It’s family reunion time and I just spent the weekend with the Love Family Reunion here in the Kansas City area. Individuals came from as far as Arkansas, North Carolina, Chicago, Arizona and California to celebrate the coming together of the fourth, fifth, sixth and even seventh generations of the descendants of Felix and Lucinda Love. I don’t know the exact count, but there were over 100 individuals in attendance. The oldest was my father in law who is 93 and the youngest was a darling little girl with a huge bow that could not have been any older than 3 years old. We had a great time and the family is looking forward to celebrating again in another two years.
What I have found that most family reunions and family gatherings have in common is that most of the festivities center around food. If reunions begin on a Friday, there is usually a meet and greet of some sort involves the breaking of bread together. As family members arrive, the food spread is available to partake. Saturdays may involve a cookout during the daytime hours and/or a banquet later in the evening. Whenever I have the opportunity to attend my mother’s side of the family’s (Jordan/Briddell) family reunion in Maryland, North Carolina, or New Jersey I always look forward to fish fry’s or the crab feasts. I have learned so much about my family over the years, just sitting at those wonderful crab feasts.
Yes of course there is always eating going on at the family reunion, but there is also some prayer going on. Of course if there is a formal meal served, someone will offer a blessing for the food. Some families will honor those who are no longer with them with a pray, or a moment of silence or a candlelight ceremony. Prayers will also be offered for the family sages who are unable to attend because of ill health. We were missing a 101 year old Love at my husband’s reunion. Sunday will culminate the reunion with a Sunday service where all the family can worship together.
Both food and prayer are definitely in order whenever families get together. In my own family, when my sisters and I get together we will usually have all of our meals planned out for the entire weekend. My dad loves going to breakfast, and even though I prefer to sleep in on Saturday mornings, I convince my sister give Daddy a snack first thing in the morning so they can wait on me to be ready to eat between 10:00 and 10:30 am. Before we can finish eating our breakfast, someone has already asked the question as to what we are going to do for dinner. In some cases, we have already decided on who is going to cook what or whether we or going out for dinner before I even get on the highway to visit. No matter what we decide to do, we always have a word of prayer before we dig in.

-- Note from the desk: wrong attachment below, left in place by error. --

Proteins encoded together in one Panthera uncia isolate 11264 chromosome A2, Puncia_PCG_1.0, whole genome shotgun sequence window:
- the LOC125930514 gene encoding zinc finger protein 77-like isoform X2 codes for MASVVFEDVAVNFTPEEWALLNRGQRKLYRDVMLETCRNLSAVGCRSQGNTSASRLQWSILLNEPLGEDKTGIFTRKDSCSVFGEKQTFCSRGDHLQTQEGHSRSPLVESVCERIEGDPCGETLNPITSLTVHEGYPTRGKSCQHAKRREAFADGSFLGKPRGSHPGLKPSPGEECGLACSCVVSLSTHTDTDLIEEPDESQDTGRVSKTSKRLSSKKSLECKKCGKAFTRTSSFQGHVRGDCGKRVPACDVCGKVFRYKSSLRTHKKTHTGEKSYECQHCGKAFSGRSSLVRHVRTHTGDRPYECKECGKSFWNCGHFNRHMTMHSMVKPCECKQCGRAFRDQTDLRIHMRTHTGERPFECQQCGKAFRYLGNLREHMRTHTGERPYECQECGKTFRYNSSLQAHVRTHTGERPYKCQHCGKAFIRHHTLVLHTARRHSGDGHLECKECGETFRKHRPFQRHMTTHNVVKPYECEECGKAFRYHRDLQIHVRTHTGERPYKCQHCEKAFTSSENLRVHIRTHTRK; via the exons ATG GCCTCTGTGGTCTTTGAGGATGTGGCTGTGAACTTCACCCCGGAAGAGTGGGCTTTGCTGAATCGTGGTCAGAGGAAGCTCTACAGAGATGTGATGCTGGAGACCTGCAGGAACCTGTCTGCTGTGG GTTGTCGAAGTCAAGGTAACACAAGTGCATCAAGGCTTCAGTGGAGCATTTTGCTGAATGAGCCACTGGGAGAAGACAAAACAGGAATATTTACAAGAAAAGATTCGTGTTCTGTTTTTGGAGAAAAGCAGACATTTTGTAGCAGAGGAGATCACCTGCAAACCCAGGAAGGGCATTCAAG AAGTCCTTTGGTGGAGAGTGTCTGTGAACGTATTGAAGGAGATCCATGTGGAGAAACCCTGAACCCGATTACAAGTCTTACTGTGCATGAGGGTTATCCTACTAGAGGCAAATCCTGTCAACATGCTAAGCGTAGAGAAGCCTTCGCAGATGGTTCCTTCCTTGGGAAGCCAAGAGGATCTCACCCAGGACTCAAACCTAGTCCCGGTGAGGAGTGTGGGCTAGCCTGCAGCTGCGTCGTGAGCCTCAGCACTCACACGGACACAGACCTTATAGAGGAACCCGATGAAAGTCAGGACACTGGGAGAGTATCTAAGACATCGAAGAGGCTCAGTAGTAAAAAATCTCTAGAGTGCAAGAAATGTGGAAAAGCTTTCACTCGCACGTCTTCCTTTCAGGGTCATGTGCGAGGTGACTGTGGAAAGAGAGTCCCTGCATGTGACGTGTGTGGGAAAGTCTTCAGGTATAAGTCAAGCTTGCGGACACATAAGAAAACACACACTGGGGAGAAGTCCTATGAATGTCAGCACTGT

Here are 4 benefits for families that eat together:
1. Provides an opportunity to fellowship with one another. No one likes to eat alone, meals are much more enjoyable when you can talk and bond with one another.
2. Family meals help individuals the feel a sense of belonging and identity. As we sat around the table eating at the reunion, I felt like I was part of something larger than myself. Children are able to experience the warmth and security of being part of a family.
3. Eating together fosters healthy child emotional development. Studies have shown that children who participate in sit down dinners with their families are better adjusted.
4. Eating meals together can also have health benefits. When individuals have sit down meals together, individuals may tend to eat more fruits and vegetables. Interestingly, whenever the fruits and vegetables are the only thing left on the table, we will tend to go ahead and nibble on the available fruits and veggies.
I really shouldn’t have to inform you of the benefits of praying together as a family, but here are the top 4 benefits for families to pray together.
1. Provides an opportunity for us to practice thankfulness and gratitude. We should always begin our prayers by thanking God for what he has already done. Gratitude promotes positive emotions and thoughts.
2. Binds families together. Praying together encourages a peaceful home. I have found it hard to be angry at someone if I am praying for them regularly. Even the most challenged of families including stepfamilies can live at peace when the family prays together.
3. Protects families from dangers, hazards, and risks that attempt to destroy the family unit. Praying together provides security and divine protection and reduces temptation amongst family members.
4. Praying together builds faith and character. When children experience their parents praying to God for direction, children learn to build their own relationships with God and learn to develop their own prayer life. When children know their family is praying for them, their confidence increases.
This summer as you gather together as a family, whether it is for a family reunion or just a Sunday dinner, remember that families who eat and pray together stay together. Happy summer!
Janice R Love, Author
First Lady, Mom, Stepmom and Divorce Ministry Coach